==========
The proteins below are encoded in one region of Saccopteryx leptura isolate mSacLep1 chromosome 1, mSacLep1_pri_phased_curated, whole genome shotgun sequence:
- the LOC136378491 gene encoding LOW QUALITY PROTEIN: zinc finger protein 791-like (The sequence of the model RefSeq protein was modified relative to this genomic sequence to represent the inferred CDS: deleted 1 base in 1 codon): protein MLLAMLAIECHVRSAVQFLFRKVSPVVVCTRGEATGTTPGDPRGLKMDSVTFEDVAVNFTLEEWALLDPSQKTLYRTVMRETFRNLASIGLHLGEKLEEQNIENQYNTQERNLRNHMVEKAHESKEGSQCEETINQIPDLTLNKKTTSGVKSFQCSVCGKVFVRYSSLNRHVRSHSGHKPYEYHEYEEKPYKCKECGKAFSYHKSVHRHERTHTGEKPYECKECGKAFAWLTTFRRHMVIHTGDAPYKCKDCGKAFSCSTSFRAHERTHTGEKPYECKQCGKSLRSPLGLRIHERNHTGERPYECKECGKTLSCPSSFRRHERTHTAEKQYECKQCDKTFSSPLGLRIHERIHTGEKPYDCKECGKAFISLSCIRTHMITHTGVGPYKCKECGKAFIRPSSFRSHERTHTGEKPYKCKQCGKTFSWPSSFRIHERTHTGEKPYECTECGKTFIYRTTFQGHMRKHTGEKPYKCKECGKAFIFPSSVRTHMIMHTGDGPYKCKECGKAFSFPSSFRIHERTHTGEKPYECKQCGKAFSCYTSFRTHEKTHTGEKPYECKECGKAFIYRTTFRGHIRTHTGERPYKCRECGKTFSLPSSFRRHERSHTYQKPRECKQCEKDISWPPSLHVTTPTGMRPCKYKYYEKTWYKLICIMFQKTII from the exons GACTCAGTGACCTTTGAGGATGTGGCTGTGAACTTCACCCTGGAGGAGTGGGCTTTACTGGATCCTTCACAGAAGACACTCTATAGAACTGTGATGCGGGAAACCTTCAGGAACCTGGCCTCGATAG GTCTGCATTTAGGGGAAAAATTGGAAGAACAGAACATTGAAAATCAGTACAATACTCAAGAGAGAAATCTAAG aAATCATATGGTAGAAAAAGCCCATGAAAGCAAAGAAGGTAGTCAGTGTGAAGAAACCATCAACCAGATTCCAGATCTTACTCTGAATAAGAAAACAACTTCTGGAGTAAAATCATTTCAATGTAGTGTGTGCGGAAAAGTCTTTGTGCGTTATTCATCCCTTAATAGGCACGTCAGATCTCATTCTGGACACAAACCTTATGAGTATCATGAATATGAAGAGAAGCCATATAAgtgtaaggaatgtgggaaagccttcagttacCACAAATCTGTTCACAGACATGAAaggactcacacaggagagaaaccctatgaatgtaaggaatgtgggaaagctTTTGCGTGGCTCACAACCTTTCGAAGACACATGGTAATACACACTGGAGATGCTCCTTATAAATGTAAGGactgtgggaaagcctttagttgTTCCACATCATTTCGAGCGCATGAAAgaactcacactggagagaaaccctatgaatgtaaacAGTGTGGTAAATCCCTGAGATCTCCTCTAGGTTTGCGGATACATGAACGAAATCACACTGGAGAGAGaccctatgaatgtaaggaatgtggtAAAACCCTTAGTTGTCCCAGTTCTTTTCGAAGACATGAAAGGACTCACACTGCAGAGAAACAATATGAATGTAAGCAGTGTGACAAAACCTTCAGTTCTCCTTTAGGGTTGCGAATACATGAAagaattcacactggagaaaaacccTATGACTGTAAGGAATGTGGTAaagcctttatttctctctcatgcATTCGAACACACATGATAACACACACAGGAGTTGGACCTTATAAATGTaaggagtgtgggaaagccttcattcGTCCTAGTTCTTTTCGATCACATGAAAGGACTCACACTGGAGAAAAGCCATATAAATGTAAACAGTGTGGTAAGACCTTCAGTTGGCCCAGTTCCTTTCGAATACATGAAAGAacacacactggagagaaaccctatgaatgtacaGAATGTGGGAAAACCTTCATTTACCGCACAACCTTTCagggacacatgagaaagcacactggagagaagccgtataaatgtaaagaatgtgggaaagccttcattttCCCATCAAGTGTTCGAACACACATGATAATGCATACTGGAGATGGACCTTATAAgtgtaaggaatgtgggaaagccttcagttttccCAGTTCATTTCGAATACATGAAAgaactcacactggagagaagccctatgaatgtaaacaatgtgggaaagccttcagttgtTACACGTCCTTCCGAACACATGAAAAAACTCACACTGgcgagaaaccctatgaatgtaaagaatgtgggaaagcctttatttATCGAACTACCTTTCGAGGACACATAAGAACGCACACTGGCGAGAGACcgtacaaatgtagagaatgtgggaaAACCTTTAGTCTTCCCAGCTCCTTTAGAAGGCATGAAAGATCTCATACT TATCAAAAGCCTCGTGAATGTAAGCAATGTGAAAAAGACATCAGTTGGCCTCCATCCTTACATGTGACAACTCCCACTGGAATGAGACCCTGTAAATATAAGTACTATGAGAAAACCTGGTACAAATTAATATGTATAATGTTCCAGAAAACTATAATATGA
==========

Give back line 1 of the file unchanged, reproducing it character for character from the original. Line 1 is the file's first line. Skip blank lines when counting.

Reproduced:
The proteins below are encoded in one region of Saccopteryx leptura isolate mSacLep1 chromosome 1, mSacLep1_pri_phased_curated, whole genome shotgun sequence: